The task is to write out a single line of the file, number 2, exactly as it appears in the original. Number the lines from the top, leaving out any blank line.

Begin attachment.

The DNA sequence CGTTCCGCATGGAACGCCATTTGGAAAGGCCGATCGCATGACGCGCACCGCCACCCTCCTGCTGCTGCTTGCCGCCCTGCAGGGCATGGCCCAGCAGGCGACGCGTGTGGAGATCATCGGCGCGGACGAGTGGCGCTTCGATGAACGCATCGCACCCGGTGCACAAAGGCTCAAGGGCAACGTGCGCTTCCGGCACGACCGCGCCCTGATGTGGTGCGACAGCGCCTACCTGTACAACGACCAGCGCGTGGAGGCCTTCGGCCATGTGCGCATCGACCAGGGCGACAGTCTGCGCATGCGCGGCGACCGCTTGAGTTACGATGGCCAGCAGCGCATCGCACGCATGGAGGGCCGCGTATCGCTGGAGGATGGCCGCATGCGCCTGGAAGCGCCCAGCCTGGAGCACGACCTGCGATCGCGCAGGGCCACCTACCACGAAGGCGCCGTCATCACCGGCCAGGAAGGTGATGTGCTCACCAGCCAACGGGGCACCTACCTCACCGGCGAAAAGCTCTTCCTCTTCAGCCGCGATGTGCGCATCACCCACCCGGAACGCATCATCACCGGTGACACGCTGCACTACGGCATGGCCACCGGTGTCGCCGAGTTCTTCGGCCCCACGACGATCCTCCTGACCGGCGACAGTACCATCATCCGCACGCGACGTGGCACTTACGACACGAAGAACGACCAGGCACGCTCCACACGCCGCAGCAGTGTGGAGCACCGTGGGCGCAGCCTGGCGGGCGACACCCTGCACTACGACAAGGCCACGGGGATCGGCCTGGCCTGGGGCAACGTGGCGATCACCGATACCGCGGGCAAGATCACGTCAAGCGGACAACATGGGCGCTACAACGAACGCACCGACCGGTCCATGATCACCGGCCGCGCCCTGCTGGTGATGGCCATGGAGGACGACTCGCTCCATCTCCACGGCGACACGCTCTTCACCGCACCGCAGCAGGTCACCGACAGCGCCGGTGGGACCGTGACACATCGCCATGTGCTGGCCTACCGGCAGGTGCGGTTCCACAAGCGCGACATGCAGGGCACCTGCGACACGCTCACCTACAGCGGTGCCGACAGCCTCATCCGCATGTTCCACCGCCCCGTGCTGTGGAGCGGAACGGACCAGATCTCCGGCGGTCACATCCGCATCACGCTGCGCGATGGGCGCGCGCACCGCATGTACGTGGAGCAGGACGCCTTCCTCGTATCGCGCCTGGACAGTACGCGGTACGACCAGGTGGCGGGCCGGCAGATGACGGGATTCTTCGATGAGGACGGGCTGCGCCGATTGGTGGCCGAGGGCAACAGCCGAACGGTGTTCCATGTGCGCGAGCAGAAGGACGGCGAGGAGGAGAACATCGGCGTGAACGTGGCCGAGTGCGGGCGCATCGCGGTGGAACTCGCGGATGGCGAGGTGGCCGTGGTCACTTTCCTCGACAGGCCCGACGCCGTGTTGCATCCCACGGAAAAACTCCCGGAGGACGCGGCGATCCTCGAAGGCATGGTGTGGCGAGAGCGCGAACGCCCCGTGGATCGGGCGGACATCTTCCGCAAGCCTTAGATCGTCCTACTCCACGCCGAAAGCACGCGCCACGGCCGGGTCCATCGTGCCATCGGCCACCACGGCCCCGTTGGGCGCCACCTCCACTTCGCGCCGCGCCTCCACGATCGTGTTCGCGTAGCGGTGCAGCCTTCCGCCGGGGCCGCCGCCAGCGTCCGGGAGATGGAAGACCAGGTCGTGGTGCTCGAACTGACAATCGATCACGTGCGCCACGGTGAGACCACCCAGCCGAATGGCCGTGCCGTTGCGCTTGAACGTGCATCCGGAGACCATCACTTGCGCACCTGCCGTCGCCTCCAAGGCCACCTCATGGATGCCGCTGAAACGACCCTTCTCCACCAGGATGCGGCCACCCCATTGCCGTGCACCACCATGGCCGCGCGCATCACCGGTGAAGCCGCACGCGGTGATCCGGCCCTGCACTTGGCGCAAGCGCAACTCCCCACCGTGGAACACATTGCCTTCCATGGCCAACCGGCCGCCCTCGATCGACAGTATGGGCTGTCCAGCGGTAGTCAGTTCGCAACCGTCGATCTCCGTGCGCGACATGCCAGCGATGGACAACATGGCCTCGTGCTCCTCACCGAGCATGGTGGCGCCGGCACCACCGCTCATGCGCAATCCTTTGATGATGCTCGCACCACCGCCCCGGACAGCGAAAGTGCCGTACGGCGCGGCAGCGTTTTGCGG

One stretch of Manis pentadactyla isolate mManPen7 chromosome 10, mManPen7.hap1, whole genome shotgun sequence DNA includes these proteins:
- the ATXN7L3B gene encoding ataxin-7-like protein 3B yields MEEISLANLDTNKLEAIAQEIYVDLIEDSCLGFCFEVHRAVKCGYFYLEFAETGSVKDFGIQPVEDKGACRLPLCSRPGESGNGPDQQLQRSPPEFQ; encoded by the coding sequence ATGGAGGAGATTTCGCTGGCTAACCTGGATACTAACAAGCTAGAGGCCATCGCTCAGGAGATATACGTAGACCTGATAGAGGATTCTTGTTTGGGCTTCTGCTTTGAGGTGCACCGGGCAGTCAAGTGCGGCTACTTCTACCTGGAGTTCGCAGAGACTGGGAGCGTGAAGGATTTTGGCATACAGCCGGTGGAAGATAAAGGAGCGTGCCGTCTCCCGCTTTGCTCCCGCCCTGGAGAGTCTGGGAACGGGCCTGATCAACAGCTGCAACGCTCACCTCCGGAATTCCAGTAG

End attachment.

One stretch of Manis pentadactyla isolate mManPen7 chromosome 10, mManPen7.hap1, whole genome shotgun sequence DNA includes these proteins: